Your Practical ‘How to Guide’ on Extending your Lease
Check the term of years left on your lease.
WARNING! Please do not become complacent – if you have a lease term over 80 years you are fortunate. Now, instead of putting away your Lease and forgetting about the issue you should seize the opportunity of extending a strong lease to an even stronger lease. The result is that you would pay a relatively low premium to obtain an additional 90 years to the existing term and the ground rent is reduced to a peppercorn. – essentially ZERO rent. A lease term above 80 years does not attract marriage value. Marriage value is the difference between the current property value against the value of the same property with a long lease term and peppercorn ground rent. The difference, referred to as “profit” is split and half of the “profit” is payable to the Freeholder.
Contact a surveyor and solicitor who specialise in Leasehold Enfranchisement.
– The solicitor shall investigate whether you and the building qualifies pursuant to the Act.
– The surveyor shall provide an opinion on the likely Premium to be paid for a lease extension.
The Legal Process.
a) The solicitor shall prepare the section Notice which initiates the claim. It is important that a valid notice is effectively served on the Competent
Landlord/Freeholder. To assist the solicitor, you should provide your most recent ground rent and service charge demands.
b) Once a valid section 42 Notice is served a strict timetable is initiated. Provided you have instructed specialist advisors you need not worry as they shall safeguard your interests through the process. Please note that once a section 42 Notice has been served you become liable for the Competent Landlord/Freeholder’s reasonable section 60 costs.
c) It is very likely that a Competent Landlord/Freeholder shall exercise their right and request payment of the statutory deposit. This will be either 10% of the premium quoted in your initial notice or £250, whichever is greater. TIP! Good finance management is important here. Upon receipt of your surveyor’s report you should discuss the amount to be set aside to cover the statutory deposit which is payable within 14 of the request from the Competent Landlord/Freeholder’s solicitor who will hold the deposit as stakeholder.
d) It is also likely that the Competent Landlord/Freeholder’s surveyor will require access to inspect the property for the purposes of completing their own valuation report.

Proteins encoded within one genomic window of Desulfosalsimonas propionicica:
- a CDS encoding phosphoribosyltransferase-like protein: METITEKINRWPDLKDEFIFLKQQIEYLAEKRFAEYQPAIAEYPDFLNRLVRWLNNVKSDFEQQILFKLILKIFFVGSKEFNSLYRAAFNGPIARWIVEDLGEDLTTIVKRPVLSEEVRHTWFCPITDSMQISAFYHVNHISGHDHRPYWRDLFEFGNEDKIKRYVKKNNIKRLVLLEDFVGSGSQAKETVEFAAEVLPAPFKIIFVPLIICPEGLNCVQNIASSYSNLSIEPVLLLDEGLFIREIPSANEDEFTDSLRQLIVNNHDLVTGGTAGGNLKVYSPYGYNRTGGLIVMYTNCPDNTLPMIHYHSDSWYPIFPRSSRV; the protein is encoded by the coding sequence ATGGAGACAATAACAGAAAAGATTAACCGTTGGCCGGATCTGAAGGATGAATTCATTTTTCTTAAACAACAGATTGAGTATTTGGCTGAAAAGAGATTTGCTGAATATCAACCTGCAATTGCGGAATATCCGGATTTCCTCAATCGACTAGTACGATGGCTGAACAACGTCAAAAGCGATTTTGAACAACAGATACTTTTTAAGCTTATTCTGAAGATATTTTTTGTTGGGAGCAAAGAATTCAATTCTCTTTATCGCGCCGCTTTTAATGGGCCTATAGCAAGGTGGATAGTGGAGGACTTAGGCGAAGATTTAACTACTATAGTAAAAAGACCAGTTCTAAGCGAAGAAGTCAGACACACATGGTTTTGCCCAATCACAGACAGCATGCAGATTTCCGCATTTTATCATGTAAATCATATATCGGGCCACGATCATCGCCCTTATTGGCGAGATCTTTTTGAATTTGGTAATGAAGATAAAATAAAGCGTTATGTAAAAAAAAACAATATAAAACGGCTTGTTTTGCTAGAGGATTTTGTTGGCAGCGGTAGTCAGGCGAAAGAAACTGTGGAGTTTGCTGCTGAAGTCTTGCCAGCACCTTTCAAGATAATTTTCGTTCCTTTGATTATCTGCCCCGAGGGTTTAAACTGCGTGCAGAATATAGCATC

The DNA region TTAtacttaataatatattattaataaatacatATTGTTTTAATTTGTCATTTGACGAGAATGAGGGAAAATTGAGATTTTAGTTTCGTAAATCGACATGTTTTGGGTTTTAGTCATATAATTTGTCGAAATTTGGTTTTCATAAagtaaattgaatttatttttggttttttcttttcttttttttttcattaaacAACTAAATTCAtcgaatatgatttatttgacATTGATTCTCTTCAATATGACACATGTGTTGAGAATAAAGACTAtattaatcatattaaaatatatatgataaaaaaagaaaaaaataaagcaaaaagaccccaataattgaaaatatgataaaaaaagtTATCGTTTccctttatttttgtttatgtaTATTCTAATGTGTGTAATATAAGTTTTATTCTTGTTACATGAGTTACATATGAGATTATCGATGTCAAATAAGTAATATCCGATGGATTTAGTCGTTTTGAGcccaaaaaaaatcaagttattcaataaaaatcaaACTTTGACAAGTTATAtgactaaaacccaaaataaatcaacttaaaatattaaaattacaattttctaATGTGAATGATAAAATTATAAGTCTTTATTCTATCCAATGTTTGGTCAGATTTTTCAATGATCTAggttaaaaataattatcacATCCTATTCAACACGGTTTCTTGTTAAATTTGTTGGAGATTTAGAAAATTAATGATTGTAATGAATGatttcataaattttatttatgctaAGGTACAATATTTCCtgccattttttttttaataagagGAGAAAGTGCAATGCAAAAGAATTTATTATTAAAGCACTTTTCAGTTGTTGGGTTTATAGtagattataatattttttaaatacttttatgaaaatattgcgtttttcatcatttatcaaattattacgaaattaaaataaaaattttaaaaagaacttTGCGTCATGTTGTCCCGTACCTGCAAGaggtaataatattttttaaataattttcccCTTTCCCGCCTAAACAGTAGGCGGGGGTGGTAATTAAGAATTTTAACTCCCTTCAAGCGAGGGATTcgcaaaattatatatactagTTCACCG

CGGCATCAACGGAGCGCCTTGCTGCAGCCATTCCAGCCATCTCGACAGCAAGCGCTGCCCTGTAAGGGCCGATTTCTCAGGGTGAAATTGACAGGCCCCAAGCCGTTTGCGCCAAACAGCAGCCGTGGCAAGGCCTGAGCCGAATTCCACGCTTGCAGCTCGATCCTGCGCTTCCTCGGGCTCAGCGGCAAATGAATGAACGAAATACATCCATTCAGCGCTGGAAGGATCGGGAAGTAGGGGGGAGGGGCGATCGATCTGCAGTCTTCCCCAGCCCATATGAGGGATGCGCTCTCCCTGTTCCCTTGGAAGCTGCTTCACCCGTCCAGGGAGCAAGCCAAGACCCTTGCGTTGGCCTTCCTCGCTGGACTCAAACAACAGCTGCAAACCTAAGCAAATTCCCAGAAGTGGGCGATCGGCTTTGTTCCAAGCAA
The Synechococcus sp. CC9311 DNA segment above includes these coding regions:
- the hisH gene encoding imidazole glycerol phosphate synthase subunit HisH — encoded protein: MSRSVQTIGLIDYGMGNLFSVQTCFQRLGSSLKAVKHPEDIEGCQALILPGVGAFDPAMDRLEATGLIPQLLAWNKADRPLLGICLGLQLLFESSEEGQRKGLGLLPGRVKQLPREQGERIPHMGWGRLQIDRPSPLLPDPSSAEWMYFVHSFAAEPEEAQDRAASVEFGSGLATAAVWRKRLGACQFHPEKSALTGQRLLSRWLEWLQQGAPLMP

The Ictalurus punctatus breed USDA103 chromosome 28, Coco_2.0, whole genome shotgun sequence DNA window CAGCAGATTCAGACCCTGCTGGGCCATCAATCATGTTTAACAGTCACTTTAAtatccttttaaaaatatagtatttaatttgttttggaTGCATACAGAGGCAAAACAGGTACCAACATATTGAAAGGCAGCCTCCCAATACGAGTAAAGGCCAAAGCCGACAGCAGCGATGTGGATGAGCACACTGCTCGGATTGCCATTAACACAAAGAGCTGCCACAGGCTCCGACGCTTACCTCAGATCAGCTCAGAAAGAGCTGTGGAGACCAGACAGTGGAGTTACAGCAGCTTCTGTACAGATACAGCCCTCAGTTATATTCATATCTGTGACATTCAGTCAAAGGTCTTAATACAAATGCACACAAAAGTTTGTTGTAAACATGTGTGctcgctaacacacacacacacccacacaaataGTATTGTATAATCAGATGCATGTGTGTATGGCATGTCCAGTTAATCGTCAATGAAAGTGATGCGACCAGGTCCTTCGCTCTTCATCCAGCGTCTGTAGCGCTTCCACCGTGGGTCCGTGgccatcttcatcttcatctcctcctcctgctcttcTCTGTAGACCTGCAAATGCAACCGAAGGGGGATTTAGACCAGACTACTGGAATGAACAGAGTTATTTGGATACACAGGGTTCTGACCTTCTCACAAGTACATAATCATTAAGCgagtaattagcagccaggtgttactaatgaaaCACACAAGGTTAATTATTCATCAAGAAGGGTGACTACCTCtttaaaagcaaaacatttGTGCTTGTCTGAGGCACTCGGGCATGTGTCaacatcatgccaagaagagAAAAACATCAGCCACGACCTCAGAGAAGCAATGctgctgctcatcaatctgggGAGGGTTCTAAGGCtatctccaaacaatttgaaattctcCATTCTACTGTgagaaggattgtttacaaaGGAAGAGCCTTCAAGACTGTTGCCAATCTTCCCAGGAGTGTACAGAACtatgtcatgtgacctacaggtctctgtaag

e) Once two months have lapsed you should have received a Counter Notice. The consequence of failing to serve the Counter Notice are that as a Lessee you are entitled to a lease extension as per the terms you set out in the initial Notice. WARNING! Do not be alarmed upon receipt of the Counter Notice if the figure quoted is exceptionally high as the Competent Landlord/Freeholder are not bound by the same constraints of having to serve a reasonable offer. This does not mean that you have to pay an unreasonable amount.
f) The Competent Landlord/Freeholder may also offer an informal deal alongside the Counter Notice. This may need some careful consideration but for some Leaseholders may offer the more attractive option if they are seeking to sell their property in the foreseeable future.
g) Upon receipt of the Counter Notice you can sit back and allow your surveyor to negotiate. There is a two-month period known as the statutory negotiation period whereby the surveyors thrash it out to reach an agreement.
h) Upon expiry of the two-month negotiation period your solicitor will reassess the progress being made between the surveyors and consider making an application to the First Tier Tribunal, Property Chamber. An application must be made within six months of receipt of the Counter Notice or you would risk a deemed withdrawal. The timetable in Leasehold Enfranchisement is very strict and it is imperative to instruct a specialist in this area to ensure the deadlines are not missed.
i) Once the Premium has either been agreed or determined at a Tribunal, the latter is unlikely as most cases settle without the need for a hearing, the solicitors would agree the form of the new lease and proceed to complete the lease extension.
j) Once terms of acquisition have been agreed you have four months to complete the lease extension. This is a strict deadline and failure to complete within this timescale would result in a deemed withdrawal (in the absence of an application to Court).
NOTE: If you are remortgaging, it is important your solicitor and broker communicate with the timing of making an application for the remortgage and the drawdown of funds.
k) A completion date will be agreed and you will complete the lease extension. The Land Register will be amended and you would have successfully completed the process – protecting and adding value to your leasehold interest.